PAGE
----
What’s your favorite (or should we say least favorite) example from the past two or three years of someone blatantly obstructing the public’s right to know in Colorado? It could involve a Colorado Open Records Act (CORA) request, a Colorado Criminal Justice Records Act (CCJRA) request, access to a meeting under the Colorado Open Meetings Law, or access to the court system.
Poudre School District
Bipartisan legislation designed to fix an “unintended consequence” of the 2014 ballot initiative that opened school district bargaining sessions to the public won unanimous approval Tuesday in the House Education Committee.
It’s been on the books since the state legislature adopted the Colorado Open Records Act nearly a half-century ago: Anyone who “willfully and knowingly” violates the statute is guilty of a misdemeanor and faces up to 90 days in jail and a $100 fine. But on Aug. 9, when Senate Bill 17-040 goes into effect, the criminal penalty in CORA will disappear.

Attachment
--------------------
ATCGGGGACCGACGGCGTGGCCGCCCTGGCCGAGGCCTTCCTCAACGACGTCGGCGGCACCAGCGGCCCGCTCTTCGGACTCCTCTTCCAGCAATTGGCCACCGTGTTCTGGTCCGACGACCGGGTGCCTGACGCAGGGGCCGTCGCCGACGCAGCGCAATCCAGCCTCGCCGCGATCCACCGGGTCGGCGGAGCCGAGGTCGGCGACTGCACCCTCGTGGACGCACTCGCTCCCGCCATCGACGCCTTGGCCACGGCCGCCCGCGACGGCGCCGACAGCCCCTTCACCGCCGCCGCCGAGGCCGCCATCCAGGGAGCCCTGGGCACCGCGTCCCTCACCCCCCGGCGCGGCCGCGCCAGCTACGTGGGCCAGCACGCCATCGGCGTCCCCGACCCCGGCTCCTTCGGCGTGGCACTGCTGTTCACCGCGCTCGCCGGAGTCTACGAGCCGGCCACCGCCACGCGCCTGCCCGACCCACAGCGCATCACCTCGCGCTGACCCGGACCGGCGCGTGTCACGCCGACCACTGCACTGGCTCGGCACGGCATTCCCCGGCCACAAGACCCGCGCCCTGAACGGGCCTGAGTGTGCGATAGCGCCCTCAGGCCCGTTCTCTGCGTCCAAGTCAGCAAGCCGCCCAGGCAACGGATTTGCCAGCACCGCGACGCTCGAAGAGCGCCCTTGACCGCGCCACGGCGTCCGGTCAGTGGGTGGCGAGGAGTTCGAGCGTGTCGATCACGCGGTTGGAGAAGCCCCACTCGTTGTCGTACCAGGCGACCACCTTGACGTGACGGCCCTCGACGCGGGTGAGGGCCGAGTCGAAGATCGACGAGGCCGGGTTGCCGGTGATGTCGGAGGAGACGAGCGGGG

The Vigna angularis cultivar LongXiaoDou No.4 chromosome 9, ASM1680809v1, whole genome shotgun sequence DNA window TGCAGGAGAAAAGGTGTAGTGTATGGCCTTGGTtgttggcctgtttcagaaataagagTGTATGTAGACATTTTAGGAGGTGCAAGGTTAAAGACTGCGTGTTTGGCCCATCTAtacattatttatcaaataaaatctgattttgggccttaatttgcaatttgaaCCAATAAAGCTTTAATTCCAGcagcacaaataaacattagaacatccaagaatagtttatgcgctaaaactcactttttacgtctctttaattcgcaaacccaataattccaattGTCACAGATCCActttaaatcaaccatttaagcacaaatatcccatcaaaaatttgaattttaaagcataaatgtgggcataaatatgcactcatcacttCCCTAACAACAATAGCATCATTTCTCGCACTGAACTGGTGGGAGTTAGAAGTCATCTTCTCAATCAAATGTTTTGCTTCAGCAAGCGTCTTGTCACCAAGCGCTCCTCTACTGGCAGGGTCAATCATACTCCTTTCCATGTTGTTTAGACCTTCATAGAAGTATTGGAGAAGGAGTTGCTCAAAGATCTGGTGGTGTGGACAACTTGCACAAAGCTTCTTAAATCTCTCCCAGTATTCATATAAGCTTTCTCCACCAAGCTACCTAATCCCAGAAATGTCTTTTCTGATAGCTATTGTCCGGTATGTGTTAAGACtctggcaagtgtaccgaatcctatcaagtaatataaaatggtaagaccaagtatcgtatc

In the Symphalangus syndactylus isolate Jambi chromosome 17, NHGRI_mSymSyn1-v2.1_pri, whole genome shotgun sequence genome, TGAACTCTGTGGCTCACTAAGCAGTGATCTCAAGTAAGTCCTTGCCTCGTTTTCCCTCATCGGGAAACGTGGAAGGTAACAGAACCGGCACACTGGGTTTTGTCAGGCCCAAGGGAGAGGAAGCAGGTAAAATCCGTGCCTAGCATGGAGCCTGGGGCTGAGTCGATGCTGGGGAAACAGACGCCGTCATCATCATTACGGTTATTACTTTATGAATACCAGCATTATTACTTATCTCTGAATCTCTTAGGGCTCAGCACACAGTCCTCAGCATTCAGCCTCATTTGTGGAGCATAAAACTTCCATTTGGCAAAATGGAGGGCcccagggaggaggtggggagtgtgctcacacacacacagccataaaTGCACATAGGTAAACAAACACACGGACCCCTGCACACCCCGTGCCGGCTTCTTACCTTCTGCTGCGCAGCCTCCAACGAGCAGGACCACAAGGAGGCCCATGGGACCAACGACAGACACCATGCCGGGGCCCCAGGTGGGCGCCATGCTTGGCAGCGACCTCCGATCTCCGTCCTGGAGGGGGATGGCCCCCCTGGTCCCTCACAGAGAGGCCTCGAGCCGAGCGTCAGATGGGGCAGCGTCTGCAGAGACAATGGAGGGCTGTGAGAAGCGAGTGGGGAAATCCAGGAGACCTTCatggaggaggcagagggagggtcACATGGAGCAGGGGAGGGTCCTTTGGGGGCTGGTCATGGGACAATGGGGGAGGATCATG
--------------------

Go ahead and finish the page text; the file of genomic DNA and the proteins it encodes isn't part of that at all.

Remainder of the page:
A Colorado House committee endorsed a completely reworked proposal to encourage the resolution of open-records disputes without litigation. The new version of HB 17-1177 essentially makes mediation optional.
An open-records lawsuit filed this week claims that Adams County improperly withheld emails concerning the impoundment of a 6-year-old pit bull that bit a mail carrier in 2014.
For the CFOIC, revisiting 2014 reveals a somewhat troubling string of stories about issues and problems affecting government transparency in Colorado. Consider them one by one and you might not be all that concerned. But put them in a list and you could reasonably conclude that open government in the Centennial State is still a work in progress.